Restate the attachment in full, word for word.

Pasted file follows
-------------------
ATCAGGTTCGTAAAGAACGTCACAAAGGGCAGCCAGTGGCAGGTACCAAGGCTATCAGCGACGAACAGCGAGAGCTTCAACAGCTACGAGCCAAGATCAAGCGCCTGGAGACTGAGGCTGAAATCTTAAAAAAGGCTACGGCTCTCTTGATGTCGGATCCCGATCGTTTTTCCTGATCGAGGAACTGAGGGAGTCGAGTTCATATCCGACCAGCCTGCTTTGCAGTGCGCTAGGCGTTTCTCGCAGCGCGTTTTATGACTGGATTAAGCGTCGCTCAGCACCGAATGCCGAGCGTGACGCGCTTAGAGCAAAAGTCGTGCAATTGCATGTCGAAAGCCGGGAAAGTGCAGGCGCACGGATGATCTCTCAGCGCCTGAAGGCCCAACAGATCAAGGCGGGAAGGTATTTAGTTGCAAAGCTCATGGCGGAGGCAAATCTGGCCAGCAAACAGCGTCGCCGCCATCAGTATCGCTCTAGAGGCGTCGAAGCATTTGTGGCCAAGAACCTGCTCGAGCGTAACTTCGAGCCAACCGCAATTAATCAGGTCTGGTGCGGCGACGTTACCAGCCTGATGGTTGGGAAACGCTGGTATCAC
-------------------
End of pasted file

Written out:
ATCAGGTTCGTAAAGAACGTCACAAAGGGCAGCCAGTGGCAGGTACCAAGGCTATCAGCGACGAACAGCGAGAGCTTCAACAGCTACGAGCCAAGATCAAGCGCCTGGAGACTGAGGCTGAAATCTTAAAAAAGGCTACGGCTCTCTTGATGTCGGATCCCGATCGTTTTTCCTGATCGAGGAACTGAGGGAGTCGAGTTCATATCCGACCAGCCTGCTTTGCAGTGCGCTAGGCGTTTCTCGCAGCGCGTTTTATGACTGGATTAAGCGTCGCTCAGCACCGAATGCCGAGCGTGACGCGCTTAGAGCAAAAGTCGTGCAATTGCATGTCGAAAGCCGGGAAAGTGCAGGCGCACGGATGATCTCTCAGCGCCTGAAGGCCCAACAGATCAAGGCGGGAAGGTATTTAGTTGCAAAGCTCATGGCGGAGGCAAATCTGGCCAGCAAACAGCGTCGCCGCCATCAGTATCGCTCTAGAGGCGTCGAAGCATTTGTGGCCAAGAACCTGCTCGAGCGTAACTTCGAGCCAACCGCAATTAATCAGGTCTGGTGCGGCGACGTTACCAGCCTGATGGTTGGGAAACGCTGGTATCAC